This is the time to plant cool-season bedding plants in your flower beds. These plants will thrive in the cool to cold weather of fall to spring and keep your flower beds looking attractive.
I have begun to divide cool-season bedding plants into four categories based on how we plant them and when they bloom. I’m trying to come up with short, appropriate names for these groups, but here’s what I have so far: “bloom all season group,” “take the winter off group,” “plant in fall and bloom in spring group,” and “plant me early and young group.”
What every category has in common is that a fall planting generally gives the best results.
Bloom all season
These are among the most useful and popular of the cool-season bedding plants. Blooming transplants are available at local nurseries and garden centers now. They are planted in bloom in the fall, and they continue to bloom all through our mild winter with a big crescendo of flowers in March and April. Planted now, in other words, they will provide flowers in your gardens for five or six months. Now that’s what I call a big bang for your gardening buck.
In this category, you will find pansy, dianthus, alyssum, viola, calendula, stock and ornamental cabbage and kale (grown for their colorful foliage). I think diascia, nemisia and toadflax also fall into this category, but flowering may be reduced in midwinter.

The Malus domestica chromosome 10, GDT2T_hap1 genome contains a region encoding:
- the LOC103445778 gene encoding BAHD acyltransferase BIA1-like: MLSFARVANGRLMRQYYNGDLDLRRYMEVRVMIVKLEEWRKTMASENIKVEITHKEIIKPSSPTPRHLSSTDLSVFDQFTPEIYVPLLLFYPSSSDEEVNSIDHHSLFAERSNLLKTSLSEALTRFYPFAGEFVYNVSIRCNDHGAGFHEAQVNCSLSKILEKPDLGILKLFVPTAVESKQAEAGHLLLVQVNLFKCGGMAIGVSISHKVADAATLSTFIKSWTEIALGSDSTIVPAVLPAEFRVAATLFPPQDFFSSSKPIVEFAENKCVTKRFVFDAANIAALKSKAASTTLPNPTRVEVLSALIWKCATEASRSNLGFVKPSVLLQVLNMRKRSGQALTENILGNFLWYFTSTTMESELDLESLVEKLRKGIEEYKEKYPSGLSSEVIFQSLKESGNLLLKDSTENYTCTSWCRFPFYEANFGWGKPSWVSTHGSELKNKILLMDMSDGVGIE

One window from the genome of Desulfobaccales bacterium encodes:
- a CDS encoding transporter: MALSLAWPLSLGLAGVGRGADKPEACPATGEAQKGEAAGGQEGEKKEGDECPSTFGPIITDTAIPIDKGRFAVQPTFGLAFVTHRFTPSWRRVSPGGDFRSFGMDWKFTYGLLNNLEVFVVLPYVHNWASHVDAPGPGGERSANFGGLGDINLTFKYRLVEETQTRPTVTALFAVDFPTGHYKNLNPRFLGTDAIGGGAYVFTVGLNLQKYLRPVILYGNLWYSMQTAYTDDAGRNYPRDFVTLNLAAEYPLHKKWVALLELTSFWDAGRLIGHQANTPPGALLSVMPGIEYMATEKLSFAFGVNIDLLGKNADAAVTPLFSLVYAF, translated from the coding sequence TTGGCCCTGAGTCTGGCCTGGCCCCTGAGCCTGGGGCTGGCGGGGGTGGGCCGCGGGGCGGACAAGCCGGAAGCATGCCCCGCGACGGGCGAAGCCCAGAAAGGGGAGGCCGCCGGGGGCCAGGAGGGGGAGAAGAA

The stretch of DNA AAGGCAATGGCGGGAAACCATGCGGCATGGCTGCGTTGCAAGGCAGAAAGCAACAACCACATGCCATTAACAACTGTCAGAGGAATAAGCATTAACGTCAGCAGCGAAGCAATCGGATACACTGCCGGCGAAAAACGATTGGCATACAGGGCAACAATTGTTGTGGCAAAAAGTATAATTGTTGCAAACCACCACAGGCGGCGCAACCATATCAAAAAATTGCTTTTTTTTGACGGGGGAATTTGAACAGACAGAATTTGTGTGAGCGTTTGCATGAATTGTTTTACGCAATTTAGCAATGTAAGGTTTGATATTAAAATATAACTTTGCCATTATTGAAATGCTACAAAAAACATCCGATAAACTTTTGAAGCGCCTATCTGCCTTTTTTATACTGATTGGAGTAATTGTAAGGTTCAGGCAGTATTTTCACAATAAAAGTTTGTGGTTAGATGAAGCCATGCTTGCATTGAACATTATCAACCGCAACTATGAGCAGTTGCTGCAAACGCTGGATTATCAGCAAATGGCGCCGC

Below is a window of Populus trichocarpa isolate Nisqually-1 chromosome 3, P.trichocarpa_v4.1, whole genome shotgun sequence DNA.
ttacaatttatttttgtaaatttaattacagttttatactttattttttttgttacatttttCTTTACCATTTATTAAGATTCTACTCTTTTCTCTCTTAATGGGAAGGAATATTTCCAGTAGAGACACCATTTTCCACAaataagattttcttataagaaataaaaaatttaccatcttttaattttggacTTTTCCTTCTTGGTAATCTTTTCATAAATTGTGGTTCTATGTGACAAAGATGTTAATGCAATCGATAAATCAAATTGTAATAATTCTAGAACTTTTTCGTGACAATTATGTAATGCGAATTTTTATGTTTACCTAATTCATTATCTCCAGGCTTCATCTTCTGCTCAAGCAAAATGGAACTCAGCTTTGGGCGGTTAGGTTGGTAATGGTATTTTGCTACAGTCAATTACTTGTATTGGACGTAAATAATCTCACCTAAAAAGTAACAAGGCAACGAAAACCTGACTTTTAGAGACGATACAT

Take the winter off
You can purchase blooming transplants of plants in this group now. Purchasing plants in bloom is nice because it allows you to select just the shades of colors you are looking for. Blooming transplants also provide immediate color to the landscape.
In the case of these cool-season bedding plants, though, blooming is reduced or stops as the short days and long nights of midwinter approach. When they go out of bloom, however, these plants continue growing large, strong root systems and robust leaves and stems.
The LSU AgCenter and the LSU College of Agriculture